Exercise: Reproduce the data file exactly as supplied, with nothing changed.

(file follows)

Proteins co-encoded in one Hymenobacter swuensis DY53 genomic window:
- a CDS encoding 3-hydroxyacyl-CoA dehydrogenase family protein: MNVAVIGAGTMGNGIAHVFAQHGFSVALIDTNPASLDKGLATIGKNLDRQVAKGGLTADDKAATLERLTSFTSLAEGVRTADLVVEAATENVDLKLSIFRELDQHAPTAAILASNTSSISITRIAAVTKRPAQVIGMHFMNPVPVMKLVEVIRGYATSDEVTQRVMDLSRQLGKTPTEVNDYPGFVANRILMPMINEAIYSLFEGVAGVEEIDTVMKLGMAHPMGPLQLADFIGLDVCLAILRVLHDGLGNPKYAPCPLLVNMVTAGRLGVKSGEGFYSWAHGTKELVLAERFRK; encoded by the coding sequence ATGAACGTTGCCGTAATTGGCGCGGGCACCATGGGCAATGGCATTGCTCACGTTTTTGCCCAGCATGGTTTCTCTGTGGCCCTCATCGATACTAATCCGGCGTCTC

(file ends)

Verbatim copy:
Proteins co-encoded in one Hymenobacter swuensis DY53 genomic window:
- a CDS encoding 3-hydroxyacyl-CoA dehydrogenase family protein: MNVAVIGAGTMGNGIAHVFAQHGFSVALIDTNPASLDKGLATIGKNLDRQVAKGGLTADDKAATLERLTSFTSLAEGVRTADLVVEAATENVDLKLSIFRELDQHAPTAAILASNTSSISITRIAAVTKRPAQVIGMHFMNPVPVMKLVEVIRGYATSDEVTQRVMDLSRQLGKTPTEVNDYPGFVANRILMPMINEAIYSLFEGVAGVEEIDTVMKLGMAHPMGPLQLADFIGLDVCLAILRVLHDGLGNPKYAPCPLLVNMVTAGRLGVKSGEGFYSWAHGTKELVLAERFRK; encoded by the coding sequence ATGAACGTTGCCGTAATTGGCGCGGGCACCATGGGCAATGGCATTGCTCACGTTTTTGCCCAGCATGGTTTCTCTGTGGCCCTCATCGATACTAATCCGGCGTCTC